Thursday, July 30, 2009


Here are things I can do fairly easily: corral documents and family and apply for (and receive) a sizable home equity line of credit; determine when wood screws or drywall anchors are required to attach a table to a wall; stick to my guns when a contractor suddenly changes the payment arrangement for a renovation; pick out age- and size-appropriate clothes for children; pack for a week away at a cottage, including frozen food and chilled wine as well as dishtowels.

I can change my cellphone provider and plan. Hire staff and supervise them. Patch holes in the wall. Till and reseed a lawn. Talk a kid down from a tantrum. Use power tools. Negotiate government rebate forms. Get a good deal on a rental car. Determine in-season produce and eat accordingly. Understand drug side effects, and discuss interactions with pharmacists.

I can also do yoga, pretty well. Discuss my girl's behavioural issues with daycare providers, balancing my maternal protectiveness with developmental goals. Get poop stains out of sheets. Decipher the gas bill. Understand what length pants should be hemmed to. Know what looks good on me. Make soup stock from scratch.

In my 30s, I have suddenly become competent. I mean, really competent. At a number of things I had no idea about in my twenties. It feels like growing up. I'm overviewing the list I've just typed out and it seems a lot of what I know is about money and home maintenance and housekeeping and parenting--having neither money, nor house, nor kids in my twenties, not surprising that this stuff didn't come up before. But when it did, and I was totally unprepared, it was a little disorienting. How could I, for example, be someone's mom when I routinely bought the wrong size onesies at Bonnie Togs and had to return them? How could I own a home when I didn't know who to call to make sure the heat would come on when we moved in?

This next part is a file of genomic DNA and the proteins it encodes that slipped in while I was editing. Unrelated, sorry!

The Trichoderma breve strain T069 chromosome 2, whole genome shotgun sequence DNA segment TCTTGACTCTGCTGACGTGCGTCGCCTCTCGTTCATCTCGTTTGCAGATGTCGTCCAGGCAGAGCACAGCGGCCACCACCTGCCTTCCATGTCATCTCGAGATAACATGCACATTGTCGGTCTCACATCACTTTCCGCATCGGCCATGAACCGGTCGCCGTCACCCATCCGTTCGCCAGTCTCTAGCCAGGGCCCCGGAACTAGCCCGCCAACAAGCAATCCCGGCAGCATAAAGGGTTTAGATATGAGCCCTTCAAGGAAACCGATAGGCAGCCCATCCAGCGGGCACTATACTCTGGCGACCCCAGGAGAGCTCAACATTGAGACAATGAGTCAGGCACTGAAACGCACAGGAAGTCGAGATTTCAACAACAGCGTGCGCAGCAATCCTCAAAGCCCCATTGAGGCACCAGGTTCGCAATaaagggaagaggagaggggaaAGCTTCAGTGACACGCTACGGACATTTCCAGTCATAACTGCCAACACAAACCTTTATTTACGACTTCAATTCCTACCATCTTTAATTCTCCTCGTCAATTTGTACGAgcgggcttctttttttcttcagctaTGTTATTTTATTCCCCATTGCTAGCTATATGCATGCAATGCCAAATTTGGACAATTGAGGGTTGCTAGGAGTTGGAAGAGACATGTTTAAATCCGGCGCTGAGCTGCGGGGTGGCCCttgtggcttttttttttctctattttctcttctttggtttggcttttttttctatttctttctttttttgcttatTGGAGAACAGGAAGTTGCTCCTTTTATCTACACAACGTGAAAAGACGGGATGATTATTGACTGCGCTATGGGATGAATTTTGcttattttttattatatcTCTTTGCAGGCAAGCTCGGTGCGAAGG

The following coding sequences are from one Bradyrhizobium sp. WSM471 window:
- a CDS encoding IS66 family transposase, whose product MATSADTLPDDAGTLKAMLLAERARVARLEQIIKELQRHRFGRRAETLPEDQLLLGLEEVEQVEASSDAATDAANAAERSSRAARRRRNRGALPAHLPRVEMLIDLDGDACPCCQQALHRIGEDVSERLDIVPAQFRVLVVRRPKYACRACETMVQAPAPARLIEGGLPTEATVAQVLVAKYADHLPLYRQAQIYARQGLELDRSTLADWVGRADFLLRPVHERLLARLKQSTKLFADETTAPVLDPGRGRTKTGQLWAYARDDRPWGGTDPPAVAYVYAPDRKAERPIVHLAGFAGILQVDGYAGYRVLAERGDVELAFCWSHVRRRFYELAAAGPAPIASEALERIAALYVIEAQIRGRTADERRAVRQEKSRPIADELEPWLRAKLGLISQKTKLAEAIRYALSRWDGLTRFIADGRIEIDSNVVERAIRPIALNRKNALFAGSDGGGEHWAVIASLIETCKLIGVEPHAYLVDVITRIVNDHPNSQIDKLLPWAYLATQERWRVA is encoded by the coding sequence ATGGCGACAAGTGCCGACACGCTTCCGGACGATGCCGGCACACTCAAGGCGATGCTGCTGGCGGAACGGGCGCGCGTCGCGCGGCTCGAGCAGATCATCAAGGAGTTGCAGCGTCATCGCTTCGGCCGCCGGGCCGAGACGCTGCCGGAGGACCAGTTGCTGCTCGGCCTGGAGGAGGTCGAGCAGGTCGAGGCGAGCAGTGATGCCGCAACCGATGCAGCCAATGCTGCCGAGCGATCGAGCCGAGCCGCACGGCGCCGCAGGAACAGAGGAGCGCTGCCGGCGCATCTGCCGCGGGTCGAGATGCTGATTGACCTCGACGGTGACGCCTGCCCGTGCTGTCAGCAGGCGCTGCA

I have complained and complained and complained about the minutiae, the trivia, the sheer errand-ness of my grownup life since I began to live it in earnest five years agot (career! engagement! marriage! home ownership! pregnancy! baby! all in the first 18 months of that time). It has all, however, added up to competence, and suddenly, I feel stronger: I march through my life with purpose and goals and the ability to make things happen in a way I simply wasn't able to before.

I don't have any fewer things to do now, I'm just much more able to do them without a major cognitive burden in addition to the general drudgery of it all. Car making weird noises when we turn? S'okay. It's the brakes--nothing functional, remember I had that looked into? Ooh, that's a big gouge in the trim, let me get the wood filler for that, the Polyfilla is not the right stuff to use. I'll sand it down in a bit. New shoes for the fall? Well, I think a 9 1/2 will fit until Christmas, without being so big in September that they fall off.

Done and done.

Never underestimate the power of the multitasking mom. She's learning stuff, you know. Almost ready to take over the world. Or, will be once the ringing in my ears stops from this morning's killer tantrum ... now let's go confab with some other parents to strategize how to deal with the next one ...


Wednesday, July 29, 2009

I've got sunshine, on a cloudy day

And I'll share it with you:

Tuesday, July 28, 2009

Stupid Weather

It feels like it hasn't been warm or sunny for months. I'm so bored, stuck in the house in the face of driving rain, that I'm literally watching the grass grow.

The only thing this weather is good for is growing grass. Luckily, this was the summer we picked to seed the lawn.

Sigh. Watch it grow with me. You know you're not going outside or anything. Al the shots are from the same angle, but don't have exactly the same framing. Rest assured, it's the same patch of grass. I'm the one behind the lens, moping.